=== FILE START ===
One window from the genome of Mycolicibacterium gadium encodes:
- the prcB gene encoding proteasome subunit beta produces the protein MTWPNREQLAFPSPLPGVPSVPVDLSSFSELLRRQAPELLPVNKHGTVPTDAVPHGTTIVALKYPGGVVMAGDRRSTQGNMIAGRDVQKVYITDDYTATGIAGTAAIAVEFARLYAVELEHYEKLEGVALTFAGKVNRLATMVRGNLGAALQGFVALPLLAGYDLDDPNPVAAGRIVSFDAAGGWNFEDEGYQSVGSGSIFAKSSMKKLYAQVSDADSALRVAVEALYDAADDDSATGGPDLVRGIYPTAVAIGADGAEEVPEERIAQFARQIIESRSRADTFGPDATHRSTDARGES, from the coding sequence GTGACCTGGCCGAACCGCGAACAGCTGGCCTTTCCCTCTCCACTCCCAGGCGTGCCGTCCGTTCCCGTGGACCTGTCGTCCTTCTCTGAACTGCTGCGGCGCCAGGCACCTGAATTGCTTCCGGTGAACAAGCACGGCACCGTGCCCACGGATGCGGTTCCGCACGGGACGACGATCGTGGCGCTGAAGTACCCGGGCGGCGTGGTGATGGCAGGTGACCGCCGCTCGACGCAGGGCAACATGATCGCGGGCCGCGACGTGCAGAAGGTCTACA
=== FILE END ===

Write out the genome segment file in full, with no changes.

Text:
One window from the genome of Mycolicibacterium gadium encodes:
- the prcB gene encoding proteasome subunit beta produces the protein MTWPNREQLAFPSPLPGVPSVPVDLSSFSELLRRQAPELLPVNKHGTVPTDAVPHGTTIVALKYPGGVVMAGDRRSTQGNMIAGRDVQKVYITDDYTATGIAGTAAIAVEFARLYAVELEHYEKLEGVALTFAGKVNRLATMVRGNLGAALQGFVALPLLAGYDLDDPNPVAAGRIVSFDAAGGWNFEDEGYQSVGSGSIFAKSSMKKLYAQVSDADSALRVAVEALYDAADDDSATGGPDLVRGIYPTAVAIGADGAEEVPEERIAQFARQIIESRSRADTFGPDATHRSTDARGES, from the coding sequence GTGACCTGGCCGAACCGCGAACAGCTGGCCTTTCCCTCTCCACTCCCAGGCGTGCCGTCCGTTCCCGTGGACCTGTCGTCCTTCTCTGAACTGCTGCGGCGCCAGGCACCTGAATTGCTTCCGGTGAACAAGCACGGCACCGTGCCCACGGATGCGGTTCCGCACGGGACGACGATCGTGGCGCTGAAGTACCCGGGCGGCGTGGTGATGGCAGGTGACCGCCGCTCGACGCAGGGCAACATGATCGCGGGCCGCGACGTGCAGAAGGTCTACA